Relationships as a Sketchbook

I came across an old sketchbook while I was cleaning the garage. The cover was battered and worn, covered in stickers from early 2000’s punk bands. As I flipped through the pages, some loose pieces slid out and I adjusted the book to catch them.

The drawings showed glimmers of potential, as well as plenty of anger. Some pages were purposefully torn to create an effect for the drawing. There was every sort of medium on those pages, graphite, charcoal, oils and watercolors. Quite a bit of sharpie. The paper was never meant for those mediums and it was a mess.

Later that night I found another sketchbook tucked in a box. Moleskine. Everything in its place. The drawings had an engineering feel to them, created with a ruler and a drafting pencil.
I have sketchbooks all around the house. And that begged the question in my mind – what if you only got one sketchbook?

That lead me to another thought – what if a sketchbook could stand in for a metaphor for life? You only get so many days. You only get so many chances. And we all start out blank (from different places and with different quality of binding and paper), but we all get paper.

Then I thought about if each page was like a relationship. Each person you meet is like a new page. Some just have rough sketches, never again revisited – but the memories are there if you tried to revisit. And other relationships are masterpieces. Meticulously crafted with love and care. As more time is spent with the piece a comfort is built but also a fear at messing up something you have invested so much time in.

It might get pulled from the notebook and hung on the wall. Framed. But then it grows dusty perhaps – overlooked. Until you move it to a new wall, or a new home.

Ok, I admit – this metaphor has many problems. But I like the feeling it gives me when I think about the infinite possibilities contained in a few hundred sheets of blank paper. We only get so many days and only enough time to develop meaningful relationships. And it never hurt to live life a little more artistically.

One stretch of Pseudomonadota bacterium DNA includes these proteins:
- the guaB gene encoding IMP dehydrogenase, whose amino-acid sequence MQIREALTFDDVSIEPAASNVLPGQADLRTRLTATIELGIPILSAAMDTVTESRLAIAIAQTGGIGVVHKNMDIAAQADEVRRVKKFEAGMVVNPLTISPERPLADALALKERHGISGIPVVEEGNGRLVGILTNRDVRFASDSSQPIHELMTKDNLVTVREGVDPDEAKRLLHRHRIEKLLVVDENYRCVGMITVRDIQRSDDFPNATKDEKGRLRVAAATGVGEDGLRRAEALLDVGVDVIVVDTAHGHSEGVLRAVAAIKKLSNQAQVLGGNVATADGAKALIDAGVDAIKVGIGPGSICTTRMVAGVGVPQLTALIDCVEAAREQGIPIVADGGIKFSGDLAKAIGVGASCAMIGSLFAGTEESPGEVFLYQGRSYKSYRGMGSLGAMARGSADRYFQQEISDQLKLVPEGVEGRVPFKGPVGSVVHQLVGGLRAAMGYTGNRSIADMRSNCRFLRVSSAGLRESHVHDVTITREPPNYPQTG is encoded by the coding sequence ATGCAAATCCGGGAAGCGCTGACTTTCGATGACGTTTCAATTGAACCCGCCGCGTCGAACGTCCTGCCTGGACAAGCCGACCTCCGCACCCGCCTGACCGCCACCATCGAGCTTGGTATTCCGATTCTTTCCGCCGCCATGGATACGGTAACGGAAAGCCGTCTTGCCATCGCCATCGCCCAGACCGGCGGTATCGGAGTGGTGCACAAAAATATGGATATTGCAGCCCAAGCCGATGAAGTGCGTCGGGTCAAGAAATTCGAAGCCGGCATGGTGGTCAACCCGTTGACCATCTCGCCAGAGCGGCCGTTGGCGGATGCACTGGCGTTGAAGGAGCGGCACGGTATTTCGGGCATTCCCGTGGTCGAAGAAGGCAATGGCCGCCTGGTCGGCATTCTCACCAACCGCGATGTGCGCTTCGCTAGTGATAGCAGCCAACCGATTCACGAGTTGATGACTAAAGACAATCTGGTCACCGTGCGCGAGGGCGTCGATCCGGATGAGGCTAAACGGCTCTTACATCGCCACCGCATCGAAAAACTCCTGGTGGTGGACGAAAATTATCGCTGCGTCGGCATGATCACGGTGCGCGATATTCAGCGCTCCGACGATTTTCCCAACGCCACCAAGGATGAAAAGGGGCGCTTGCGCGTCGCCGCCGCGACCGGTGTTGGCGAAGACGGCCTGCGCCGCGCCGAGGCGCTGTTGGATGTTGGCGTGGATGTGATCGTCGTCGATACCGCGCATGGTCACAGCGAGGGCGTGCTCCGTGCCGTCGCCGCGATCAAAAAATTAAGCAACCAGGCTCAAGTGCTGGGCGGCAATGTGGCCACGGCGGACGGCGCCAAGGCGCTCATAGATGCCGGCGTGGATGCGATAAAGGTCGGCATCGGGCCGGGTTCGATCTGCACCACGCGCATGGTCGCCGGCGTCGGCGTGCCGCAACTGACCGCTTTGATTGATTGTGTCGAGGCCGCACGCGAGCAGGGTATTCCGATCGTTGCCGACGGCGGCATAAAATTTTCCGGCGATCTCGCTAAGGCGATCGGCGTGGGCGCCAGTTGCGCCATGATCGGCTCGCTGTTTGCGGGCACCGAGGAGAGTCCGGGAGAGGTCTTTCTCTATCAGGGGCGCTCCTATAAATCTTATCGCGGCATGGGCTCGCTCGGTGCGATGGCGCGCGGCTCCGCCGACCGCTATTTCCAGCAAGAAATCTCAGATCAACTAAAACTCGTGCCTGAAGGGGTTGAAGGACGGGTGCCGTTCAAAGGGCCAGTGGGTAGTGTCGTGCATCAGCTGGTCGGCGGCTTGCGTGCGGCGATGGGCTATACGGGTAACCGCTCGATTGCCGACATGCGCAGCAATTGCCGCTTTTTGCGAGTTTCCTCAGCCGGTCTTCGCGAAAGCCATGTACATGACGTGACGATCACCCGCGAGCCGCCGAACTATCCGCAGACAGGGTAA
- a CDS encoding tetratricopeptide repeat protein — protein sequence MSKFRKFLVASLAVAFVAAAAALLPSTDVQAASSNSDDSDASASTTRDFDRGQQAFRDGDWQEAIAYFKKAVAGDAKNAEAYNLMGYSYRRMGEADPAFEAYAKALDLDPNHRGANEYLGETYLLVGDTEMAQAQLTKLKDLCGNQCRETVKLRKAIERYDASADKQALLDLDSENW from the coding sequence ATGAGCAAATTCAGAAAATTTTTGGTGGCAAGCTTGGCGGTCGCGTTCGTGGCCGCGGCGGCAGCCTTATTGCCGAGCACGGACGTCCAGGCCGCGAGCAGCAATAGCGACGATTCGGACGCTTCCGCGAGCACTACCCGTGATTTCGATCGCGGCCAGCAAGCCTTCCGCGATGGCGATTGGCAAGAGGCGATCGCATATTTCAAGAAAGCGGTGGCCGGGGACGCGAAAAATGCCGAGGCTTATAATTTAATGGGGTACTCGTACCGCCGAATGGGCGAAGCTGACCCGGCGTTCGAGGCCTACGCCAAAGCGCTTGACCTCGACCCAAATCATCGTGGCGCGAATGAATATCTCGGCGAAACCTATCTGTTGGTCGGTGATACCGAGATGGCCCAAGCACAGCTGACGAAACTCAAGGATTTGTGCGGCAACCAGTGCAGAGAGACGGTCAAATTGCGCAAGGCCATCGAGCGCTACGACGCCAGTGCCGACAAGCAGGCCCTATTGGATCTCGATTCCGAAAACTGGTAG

Music for Your 30’s

I now listen to music mainly while I work. This is a delicate and frustrating process. No music with words – obviously. No music that is too chaotic. No music that is too calm. Mainly, I listen to “lo-fi”, but this creates a hollow feeling – I never long for a particular lofi song. Which is partially the point, I suppose.

What I want is something to occupy that back portion of my brain that interferes. Something to put the monkey at rest.

Lately, I have been exploring Jazz. I am a paying subscriber to Spotify who has recently found a desire to get my money’s worth. For someone not keen on listening to music with words this is a bit challenging. Spotify is for parties and long drives.

So these days, I go to the new release section of Jazz albums and look for artwork I like. This is a new passion. I love this.

Quickly I have deduced that I choose artwork based on what people do not do. I don’t want to see some staged, hi-resolution, image of a jazz musician with a receding hair line. I want to see a rough rectangle on faded paper like Shai Maestro used.

I don’t want a chaos of colors, I want to know you could have used any color but choose a few.
The love of the album cover has not yielded a 1:1 success rate of music that occupies without distraction, but it is a new found joy. Amelie style.

Currently, I am listening to Tipsy by CODE Quartet.